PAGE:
The three people who were shot are presumably above suspicion. Further, there is no evidence and no suggestion that Ashley or Bonnie was the shooter. That narrows it down to one of the trio (i.e., Dylan, Steven, or Carter) being the shooter. That list can be further narrowed because there is no evidence suggesting Steven was the shooter. That leaves Dylan and Carter. Of course, the State points at Carter, and Carter points at Dylan. With that distillation of the facts, we now turn to the evidence supporting the jury's finding Carter was the shooter.

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B. Direct Evidence

The sufficiency-of-the-evidence analysis begins with the fact there were eyewitnesses who identified Carter as the shooter. Some of the evidence from these eyewitnesses came directly from their trial testimony, and some of it came from the witnesses' statements to others. We will begin with the evidence that came from trial testimony.

1. Eyewitnesses - Trial Testimony

One eyewitness to the shooting was Steven.9 Steven testified that when he first heard a gunshot, he looked in the direction of the shot and saw Carter with a gun in his hand, "swirling" it in the air. He further testified he did not have a gun and he saw no one other than Carter with a gun.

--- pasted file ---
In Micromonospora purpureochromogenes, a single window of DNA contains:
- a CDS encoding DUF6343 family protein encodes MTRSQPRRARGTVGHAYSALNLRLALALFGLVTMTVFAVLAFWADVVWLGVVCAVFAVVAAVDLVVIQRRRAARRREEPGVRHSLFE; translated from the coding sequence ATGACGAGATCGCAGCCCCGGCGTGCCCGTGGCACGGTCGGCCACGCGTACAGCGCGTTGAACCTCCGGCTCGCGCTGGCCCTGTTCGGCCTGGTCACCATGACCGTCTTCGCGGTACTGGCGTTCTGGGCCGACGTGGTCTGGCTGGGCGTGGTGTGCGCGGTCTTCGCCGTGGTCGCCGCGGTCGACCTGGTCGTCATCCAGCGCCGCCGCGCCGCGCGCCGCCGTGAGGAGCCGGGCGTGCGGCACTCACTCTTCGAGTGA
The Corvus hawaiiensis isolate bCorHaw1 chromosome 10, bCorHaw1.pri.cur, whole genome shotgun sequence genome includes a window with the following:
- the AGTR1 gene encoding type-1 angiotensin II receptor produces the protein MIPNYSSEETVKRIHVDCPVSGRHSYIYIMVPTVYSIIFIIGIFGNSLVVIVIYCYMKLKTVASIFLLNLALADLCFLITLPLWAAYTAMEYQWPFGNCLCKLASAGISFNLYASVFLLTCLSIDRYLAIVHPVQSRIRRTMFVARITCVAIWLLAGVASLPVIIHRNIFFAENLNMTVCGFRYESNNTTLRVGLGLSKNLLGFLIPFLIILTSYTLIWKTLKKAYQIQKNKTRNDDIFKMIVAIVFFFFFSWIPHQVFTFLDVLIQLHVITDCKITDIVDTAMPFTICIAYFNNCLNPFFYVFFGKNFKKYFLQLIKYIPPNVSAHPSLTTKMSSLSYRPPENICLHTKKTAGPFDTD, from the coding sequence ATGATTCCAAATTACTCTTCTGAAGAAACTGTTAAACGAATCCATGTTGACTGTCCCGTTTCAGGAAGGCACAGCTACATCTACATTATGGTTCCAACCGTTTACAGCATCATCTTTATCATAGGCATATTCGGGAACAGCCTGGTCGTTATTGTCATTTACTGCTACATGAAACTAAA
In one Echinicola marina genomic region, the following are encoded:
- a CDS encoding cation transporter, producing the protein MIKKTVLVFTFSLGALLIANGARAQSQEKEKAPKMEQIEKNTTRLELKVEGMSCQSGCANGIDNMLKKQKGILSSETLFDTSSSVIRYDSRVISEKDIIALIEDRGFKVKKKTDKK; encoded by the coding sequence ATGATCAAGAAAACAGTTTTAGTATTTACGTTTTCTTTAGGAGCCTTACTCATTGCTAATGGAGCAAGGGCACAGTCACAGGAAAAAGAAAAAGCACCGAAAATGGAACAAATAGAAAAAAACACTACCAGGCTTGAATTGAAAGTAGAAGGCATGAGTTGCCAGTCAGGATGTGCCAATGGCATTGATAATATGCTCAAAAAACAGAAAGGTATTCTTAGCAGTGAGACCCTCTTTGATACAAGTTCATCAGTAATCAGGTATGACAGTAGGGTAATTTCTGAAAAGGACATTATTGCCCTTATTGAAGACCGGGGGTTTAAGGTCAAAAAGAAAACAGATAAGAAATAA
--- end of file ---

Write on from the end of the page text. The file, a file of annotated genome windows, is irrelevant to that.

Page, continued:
Efforts to impeach Steven with a prior inconsistent statement revealed Steven had given deposition testimony in April 2017 in which he denied seeing who did the shooting. After these impeachment efforts, Steven was rehabilitated10 by two prior statements he made that were consistent with his trial testimony identifying Carter as the shooter. The first was a detailed statement he gave to police on the day of the shooting in which he clearly identified Carter as the shooter. The second was the testimony he gave in a second deposition in August

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2017, in which he again identified Carter as the shooter. In other words, Steven told his version of events four times, and in three of them, including the one given a few hours after the shooting and during his trial testimony, Steven clearly identified Carter as the shooter. Steven explained that he did not identify Carter as the shooter in his first deposition because that was the first time he had seen Carter since the shooting and he was afraid of Carter.

The parties can, did, and continue to debate the strength of Steven's testimony and how much weight it should be given after consideration of the inconsistent statement from his first deposition. They also can, did, and continue to debate what role Steven's intoxication level played in terms of the weight to be given his testimony.11 These questions were vigorously debated before the jury, as well they should have been. However, on a...